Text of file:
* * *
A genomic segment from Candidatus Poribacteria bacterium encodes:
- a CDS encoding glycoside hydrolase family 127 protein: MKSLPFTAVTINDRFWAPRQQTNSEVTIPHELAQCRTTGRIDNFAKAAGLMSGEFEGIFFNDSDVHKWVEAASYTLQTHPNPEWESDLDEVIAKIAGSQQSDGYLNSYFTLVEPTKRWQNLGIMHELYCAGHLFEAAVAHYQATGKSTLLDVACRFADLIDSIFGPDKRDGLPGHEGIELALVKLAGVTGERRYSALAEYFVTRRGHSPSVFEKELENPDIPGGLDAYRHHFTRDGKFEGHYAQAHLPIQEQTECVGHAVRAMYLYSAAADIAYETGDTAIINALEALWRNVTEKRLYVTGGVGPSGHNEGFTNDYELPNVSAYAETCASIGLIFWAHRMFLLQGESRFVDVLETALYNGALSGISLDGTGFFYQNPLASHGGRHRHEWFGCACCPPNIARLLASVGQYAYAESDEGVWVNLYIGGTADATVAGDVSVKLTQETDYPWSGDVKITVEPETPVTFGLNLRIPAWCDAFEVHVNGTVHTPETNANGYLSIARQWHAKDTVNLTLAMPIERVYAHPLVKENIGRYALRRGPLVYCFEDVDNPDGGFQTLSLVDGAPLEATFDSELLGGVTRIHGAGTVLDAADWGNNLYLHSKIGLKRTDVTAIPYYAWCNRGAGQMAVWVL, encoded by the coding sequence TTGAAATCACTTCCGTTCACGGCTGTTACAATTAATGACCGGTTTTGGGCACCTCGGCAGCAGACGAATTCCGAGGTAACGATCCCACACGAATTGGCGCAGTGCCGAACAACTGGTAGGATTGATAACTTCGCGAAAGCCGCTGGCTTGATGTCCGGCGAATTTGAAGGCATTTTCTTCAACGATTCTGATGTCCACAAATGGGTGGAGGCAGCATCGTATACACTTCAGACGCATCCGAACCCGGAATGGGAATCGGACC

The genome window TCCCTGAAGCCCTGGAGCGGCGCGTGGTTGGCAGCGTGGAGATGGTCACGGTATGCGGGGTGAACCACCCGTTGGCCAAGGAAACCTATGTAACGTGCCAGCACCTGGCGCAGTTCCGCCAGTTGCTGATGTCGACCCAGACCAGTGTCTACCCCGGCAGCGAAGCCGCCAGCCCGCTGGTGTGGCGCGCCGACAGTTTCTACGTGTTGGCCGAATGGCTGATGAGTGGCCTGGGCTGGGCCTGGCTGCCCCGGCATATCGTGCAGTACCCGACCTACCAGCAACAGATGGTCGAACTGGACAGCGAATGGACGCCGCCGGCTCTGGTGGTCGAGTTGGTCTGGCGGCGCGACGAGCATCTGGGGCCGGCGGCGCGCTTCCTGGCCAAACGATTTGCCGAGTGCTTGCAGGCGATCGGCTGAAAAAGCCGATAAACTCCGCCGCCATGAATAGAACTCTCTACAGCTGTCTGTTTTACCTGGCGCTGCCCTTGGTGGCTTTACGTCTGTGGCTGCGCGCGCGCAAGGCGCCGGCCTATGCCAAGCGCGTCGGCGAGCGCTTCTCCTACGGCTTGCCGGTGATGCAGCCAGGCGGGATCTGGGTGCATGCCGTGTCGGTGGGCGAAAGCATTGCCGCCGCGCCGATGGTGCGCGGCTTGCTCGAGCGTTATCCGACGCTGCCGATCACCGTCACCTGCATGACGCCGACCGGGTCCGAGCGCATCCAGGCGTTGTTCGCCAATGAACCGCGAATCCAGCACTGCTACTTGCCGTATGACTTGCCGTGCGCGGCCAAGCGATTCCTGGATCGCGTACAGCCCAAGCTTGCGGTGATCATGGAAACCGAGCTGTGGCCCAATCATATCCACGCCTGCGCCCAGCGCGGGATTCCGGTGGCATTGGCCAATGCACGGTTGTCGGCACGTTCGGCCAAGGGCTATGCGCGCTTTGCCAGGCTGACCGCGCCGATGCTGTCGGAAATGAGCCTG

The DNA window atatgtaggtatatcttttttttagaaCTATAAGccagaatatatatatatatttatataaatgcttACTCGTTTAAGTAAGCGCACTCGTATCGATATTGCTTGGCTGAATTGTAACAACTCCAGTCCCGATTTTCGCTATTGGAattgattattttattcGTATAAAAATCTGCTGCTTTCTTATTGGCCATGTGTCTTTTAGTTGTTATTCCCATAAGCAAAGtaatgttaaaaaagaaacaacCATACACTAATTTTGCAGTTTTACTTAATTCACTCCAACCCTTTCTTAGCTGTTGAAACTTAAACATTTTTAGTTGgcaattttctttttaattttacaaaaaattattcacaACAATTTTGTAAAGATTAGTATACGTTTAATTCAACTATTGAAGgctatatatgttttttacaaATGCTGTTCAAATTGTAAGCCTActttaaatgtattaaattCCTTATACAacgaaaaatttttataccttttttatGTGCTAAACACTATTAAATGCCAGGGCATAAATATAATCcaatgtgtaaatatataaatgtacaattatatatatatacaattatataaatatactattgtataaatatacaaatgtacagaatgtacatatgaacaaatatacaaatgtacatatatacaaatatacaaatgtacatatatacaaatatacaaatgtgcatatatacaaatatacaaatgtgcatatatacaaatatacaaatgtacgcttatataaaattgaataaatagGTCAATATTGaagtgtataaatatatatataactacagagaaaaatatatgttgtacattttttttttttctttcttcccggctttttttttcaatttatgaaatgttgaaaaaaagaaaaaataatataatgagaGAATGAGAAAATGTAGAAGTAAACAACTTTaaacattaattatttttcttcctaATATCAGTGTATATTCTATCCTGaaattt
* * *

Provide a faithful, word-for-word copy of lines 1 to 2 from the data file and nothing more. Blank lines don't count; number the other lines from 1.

A genomic segment from Candidatus Poribacteria bacterium encodes:
- a CDS encoding glycoside hydrolase family 127 protein: MKSLPFTAVTINDRFWAPRQQTNSEVTIPHELAQCRTTGRIDNFAKAAGLMSGEFEGIFFNDSDVHKWVEAASYTLQTHPNPEWESDLDEVIAKIAGSQQSDGYLNSYFTLVEPTKRWQNLGIMHELYCAGHLFEAAVAHYQATGKSTLLDVACRFADLIDSIFGPDKRDGLPGHEGIELALVKLAGVTGERRYSALAEYFVTRRGHSPSVFEKELENPDIPGGLDAYRHHFTRDGKFEGHYAQAHLPIQEQTECVGHAVRAMYLYSAAADIAYETGDTAIINALEALWRNVTEKRLYVTGGVGPSGHNEGFTNDYELPNVSAYAETCASIGLIFWAHRMFLLQGESRFVDVLETALYNGALSGISLDGTGFFYQNPLASHGGRHRHEWFGCACCPPNIARLLASVGQYAYAESDEGVWVNLYIGGTADATVAGDVSVKLTQETDYPWSGDVKITVEPETPVTFGLNLRIPAWCDAFEVHVNGTVHTPETNANGYLSIARQWHAKDTVNLTLAMPIERVYAHPLVKENIGRYALRRGPLVYCFEDVDNPDGGFQTLSLVDGAPLEATFDSELLGGVTRIHGAGTVLDAADWGNNLYLHSKIGLKRTDVTAIPYYAWCNRGAGQMAVWVL, encoded by the coding sequence TTGAAATCACTTCCGTTCACGGCTGTTACAATTAATGACCGGTTTTGGGCACCTCGGCAGCAGACGAATTCCGAGGTAACGATCCCACACGAATTGGCGCAGTGCCGAACAACTGGTAGGATTGATAACTTCGCGAAAGCCGCTGGCTTGATGTCCGGCGAATTTGAAGGCATTTTCTTCAACGATTCTGATGTCCACAAATGGGTGGAGGCAGCATCGTATACACTTCAGACGCATCCGAACCCGGAATGGGAATCGGACC